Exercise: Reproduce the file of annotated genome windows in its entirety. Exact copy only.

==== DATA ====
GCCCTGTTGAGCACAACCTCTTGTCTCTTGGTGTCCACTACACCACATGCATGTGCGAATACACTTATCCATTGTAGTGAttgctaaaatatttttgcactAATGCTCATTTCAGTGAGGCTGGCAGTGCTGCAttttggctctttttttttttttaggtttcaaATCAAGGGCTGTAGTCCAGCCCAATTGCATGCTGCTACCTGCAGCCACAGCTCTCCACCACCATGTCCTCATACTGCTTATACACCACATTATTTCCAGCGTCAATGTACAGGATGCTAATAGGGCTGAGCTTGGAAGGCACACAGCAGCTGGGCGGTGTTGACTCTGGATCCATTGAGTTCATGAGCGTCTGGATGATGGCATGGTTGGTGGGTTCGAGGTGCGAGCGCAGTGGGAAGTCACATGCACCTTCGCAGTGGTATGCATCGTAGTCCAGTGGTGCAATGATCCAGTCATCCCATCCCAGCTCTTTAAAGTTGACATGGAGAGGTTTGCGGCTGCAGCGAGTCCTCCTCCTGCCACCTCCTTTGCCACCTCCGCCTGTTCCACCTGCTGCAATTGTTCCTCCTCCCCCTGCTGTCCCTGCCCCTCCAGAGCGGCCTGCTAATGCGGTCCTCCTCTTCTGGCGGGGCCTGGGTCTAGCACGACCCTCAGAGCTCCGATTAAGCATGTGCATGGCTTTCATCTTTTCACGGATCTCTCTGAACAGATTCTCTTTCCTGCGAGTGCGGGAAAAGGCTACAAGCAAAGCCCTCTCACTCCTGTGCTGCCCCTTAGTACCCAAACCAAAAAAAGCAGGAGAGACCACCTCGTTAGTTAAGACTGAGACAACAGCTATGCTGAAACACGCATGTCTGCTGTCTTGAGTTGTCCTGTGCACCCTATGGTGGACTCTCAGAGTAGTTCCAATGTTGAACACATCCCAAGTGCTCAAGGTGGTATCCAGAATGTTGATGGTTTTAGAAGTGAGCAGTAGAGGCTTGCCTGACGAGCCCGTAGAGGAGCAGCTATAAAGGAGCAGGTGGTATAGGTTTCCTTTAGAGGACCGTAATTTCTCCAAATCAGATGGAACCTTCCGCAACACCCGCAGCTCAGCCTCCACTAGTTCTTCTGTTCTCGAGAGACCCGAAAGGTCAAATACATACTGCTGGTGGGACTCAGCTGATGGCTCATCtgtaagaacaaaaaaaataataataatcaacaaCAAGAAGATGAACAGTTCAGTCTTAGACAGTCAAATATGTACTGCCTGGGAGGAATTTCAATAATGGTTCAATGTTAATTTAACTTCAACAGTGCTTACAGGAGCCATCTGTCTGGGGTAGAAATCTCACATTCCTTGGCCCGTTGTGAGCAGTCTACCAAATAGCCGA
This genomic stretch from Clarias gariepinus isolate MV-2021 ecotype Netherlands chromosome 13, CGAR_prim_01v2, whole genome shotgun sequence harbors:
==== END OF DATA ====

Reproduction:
GCCCTGTTGAGCACAACCTCTTGTCTCTTGGTGTCCACTACACCACATGCATGTGCGAATACACTTATCCATTGTAGTGAttgctaaaatatttttgcactAATGCTCATTTCAGTGAGGCTGGCAGTGCTGCAttttggctctttttttttttttaggtttcaaATCAAGGGCTGTAGTCCAGCCCAATTGCATGCTGCTACCTGCAGCCACAGCTCTCCACCACCATGTCCTCATACTGCTTATACACCACATTATTTCCAGCGTCAATGTACAGGATGCTAATAGGGCTGAGCTTGGAAGGCACACAGCAGCTGGGCGGTGTTGACTCTGGATCCATTGAGTTCATGAGCGTCTGGATGATGGCATGGTTGGTGGGTTCGAGGTGCGAGCGCAGTGGGAAGTCACATGCACCTTCGCAGTGGTATGCATCGTAGTCCAGTGGTGCAATGATCCAGTCATCCCATCCCAGCTCTTTAAAGTTGACATGGAGAGGTTTGCGGCTGCAGCGAGTCCTCCTCCTGCCACCTCCTTTGCCACCTCCGCCTGTTCCACCTGCTGCAATTGTTCCTCCTCCCCCTGCTGTCCCTGCCCCTCCAGAGCGGCCTGCTAATGCGGTCCTCCTCTTCTGGCGGGGCCTGGGTCTAGCACGACCCTCAGAGCTCCGATTAAGCATGTGCATGGCTTTCATCTTTTCACGGATCTCTCTGAACAGATTCTCTTTCCTGCGAGTGCGGGAAAAGGCTACAAGCAAAGCCCTCTCACTCCTGTGCTGCCCCTTAGTACCCAAACCAAAAAAAGCAGGAGAGACCACCTCGTTAGTTAAGACTGAGACAACAGCTATGCTGAAACACGCATGTCTGCTGTCTTGAGTTGTCCTGTGCACCCTATGGTGGACTCTCAGAGTAGTTCCAATGTTGAACACATCCCAAGTGCTCAAGGTGGTATCCAGAATGTTGATGGTTTTAGAAGTGAGCAGTAGAGGCTTGCCTGACGAGCCCGTAGAGGAGCAGCTATAAAGGAGCAGGTGGTATAGGTTTCCTTTAGAGGACCGTAATTTCTCCAAATCAGATGGAACCTTCCGCAACACCCGCAGCTCAGCCTCCACTAGTTCTTCTGTTCTCGAGAGACCCGAAAGGTCAAATACATACTGCTGGTGGGACTCAGCTGATGGCTCATCtgtaagaacaaaaaaaataataataatcaacaaCAAGAAGATGAACAGTTCAGTCTTAGACAGTCAAATATGTACTGCCTGGGAGGAATTTCAATAATGGTTCAATGTTAATTTAACTTCAACAGTGCTTACAGGAGCCATCTGTCTGGGGTAGAAATCTCACATTCCTTGGCCCGTTGTGAGCAGTCTACCAAATAGCCGA
This genomic stretch from Clarias gariepinus isolate MV-2021 ecotype Netherlands chromosome 13, CGAR_prim_01v2, whole genome shotgun sequence harbors: